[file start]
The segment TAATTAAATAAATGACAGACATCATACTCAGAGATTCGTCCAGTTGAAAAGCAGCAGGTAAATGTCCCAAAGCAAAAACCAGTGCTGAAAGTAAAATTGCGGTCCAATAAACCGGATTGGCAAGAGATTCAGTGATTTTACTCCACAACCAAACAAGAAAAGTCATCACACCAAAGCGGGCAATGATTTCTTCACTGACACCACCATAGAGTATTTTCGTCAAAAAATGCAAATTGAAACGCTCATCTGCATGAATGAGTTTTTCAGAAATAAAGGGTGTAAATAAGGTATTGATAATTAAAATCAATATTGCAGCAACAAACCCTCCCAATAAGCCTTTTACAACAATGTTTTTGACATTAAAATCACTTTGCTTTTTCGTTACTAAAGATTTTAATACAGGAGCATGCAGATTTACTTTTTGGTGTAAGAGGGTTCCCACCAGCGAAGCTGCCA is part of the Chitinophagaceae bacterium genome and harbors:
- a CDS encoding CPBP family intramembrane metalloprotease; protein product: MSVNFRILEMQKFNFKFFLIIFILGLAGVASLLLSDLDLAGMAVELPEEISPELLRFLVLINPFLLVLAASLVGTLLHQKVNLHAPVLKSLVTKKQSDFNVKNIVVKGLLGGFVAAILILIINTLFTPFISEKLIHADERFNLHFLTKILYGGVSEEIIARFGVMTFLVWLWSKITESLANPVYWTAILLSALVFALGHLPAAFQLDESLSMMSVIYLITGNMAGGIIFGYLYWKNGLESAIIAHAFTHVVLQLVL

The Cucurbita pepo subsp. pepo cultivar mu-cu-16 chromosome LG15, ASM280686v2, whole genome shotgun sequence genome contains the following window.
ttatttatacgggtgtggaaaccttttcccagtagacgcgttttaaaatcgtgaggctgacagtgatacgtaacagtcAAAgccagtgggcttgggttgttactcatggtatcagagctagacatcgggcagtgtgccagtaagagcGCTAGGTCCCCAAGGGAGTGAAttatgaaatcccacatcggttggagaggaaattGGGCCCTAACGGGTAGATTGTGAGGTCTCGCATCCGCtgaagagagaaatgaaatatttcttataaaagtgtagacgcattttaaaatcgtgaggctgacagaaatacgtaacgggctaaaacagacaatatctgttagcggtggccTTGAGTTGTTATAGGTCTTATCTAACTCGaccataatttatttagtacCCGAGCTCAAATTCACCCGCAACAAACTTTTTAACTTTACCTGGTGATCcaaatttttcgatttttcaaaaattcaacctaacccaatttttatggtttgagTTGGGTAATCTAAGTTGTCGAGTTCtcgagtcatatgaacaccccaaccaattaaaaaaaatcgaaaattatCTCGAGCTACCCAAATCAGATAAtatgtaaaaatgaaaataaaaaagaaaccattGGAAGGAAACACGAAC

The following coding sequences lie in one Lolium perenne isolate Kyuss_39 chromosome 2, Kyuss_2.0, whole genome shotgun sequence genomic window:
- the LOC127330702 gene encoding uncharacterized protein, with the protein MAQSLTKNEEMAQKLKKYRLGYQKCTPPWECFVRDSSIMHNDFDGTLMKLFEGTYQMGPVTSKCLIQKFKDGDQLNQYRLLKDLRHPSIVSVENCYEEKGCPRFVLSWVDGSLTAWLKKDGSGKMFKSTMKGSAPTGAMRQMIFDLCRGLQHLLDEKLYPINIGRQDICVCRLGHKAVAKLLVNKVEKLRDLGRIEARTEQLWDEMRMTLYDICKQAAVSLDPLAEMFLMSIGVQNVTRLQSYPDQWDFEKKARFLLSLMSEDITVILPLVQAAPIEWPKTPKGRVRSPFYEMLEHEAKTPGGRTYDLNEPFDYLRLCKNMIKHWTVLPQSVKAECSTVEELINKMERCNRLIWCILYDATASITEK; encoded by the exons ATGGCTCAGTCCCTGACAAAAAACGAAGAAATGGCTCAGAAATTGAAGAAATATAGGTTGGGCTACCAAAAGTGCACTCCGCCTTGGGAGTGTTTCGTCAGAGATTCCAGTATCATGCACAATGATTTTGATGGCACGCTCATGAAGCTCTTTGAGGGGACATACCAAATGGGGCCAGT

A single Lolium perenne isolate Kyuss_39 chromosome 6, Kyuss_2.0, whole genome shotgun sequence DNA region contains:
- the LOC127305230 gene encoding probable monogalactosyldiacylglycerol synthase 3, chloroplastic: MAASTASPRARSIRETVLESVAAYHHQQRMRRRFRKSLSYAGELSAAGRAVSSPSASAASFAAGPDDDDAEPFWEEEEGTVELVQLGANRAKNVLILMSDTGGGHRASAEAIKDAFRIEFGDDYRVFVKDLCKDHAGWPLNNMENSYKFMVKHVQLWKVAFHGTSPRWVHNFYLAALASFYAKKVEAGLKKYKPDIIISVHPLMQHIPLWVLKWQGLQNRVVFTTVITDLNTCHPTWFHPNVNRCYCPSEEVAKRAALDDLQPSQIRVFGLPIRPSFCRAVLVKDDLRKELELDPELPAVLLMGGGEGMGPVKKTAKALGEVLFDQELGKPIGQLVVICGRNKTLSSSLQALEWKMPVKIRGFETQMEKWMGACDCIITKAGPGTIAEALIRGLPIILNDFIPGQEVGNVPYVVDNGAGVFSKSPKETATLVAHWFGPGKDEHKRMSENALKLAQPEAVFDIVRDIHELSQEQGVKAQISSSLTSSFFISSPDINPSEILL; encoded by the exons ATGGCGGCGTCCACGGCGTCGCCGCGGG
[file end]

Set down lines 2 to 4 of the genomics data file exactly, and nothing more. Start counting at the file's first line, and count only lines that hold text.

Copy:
- a CDS encoding CPBP family intramembrane metalloprotease; protein product: MSVNFRILEMQKFNFKFFLIIFILGLAGVASLLLSDLDLAGMAVELPEEISPELLRFLVLINPFLLVLAASLVGTLLHQKVNLHAPVLKSLVTKKQSDFNVKNIVVKGLLGGFVAAILILIINTLFTPFISEKLIHADERFNLHFLTKILYGGVSEEIIARFGVMTFLVWLWSKITESLANPVYWTAILLSALVFALGHLPAAFQLDESLSMMSVIYLITGNMAGGIIFGYLYWKNGLESAIIAHAFTHVVLQLVL

The Cucurbita pepo subsp. pepo cultivar mu-cu-16 chromosome LG15, ASM280686v2, whole genome shotgun sequence genome contains the following window.
ttatttatacgggtgtggaaaccttttcccagtagacgcgttttaaaatcgtgaggctgacagtgatacgtaacagtcAAAgccagtgggcttgggttgttactcatggtatcagagctagacatcgggcagtgtgccagtaagagcGCTAGGTCCCCAAGGGAGTGAAttatgaaatcccacatcggttggagaggaaattGGGCCCTAACGGGTAGATTGTGAGGTCTCGCATCCGCtgaagagagaaatgaaatatttcttataaaagtgtagacgcattttaaaatcgtgaggctgacagaaatacgtaacgggctaaaacagacaatatctgttagcggtggccTTGAGTTGTTATAGGTCTTATCTAACTCGaccataatttatttagtacCCGAGCTCAAATTCACCCGCAACAAACTTTTTAACTTTACCTGGTGATCcaaatttttcgatttttcaaaaattcaacctaacccaatttttatggtttgagTTGGGTAATCTAAGTTGTCGAGTTCtcgagtcatatgaacaccccaaccaattaaaaaaaatcgaaaattatCTCGAGCTACCCAAATCAGATAAtatgtaaaaatgaaaataaaaaagaaaccattGGAAGGAAACACGAAC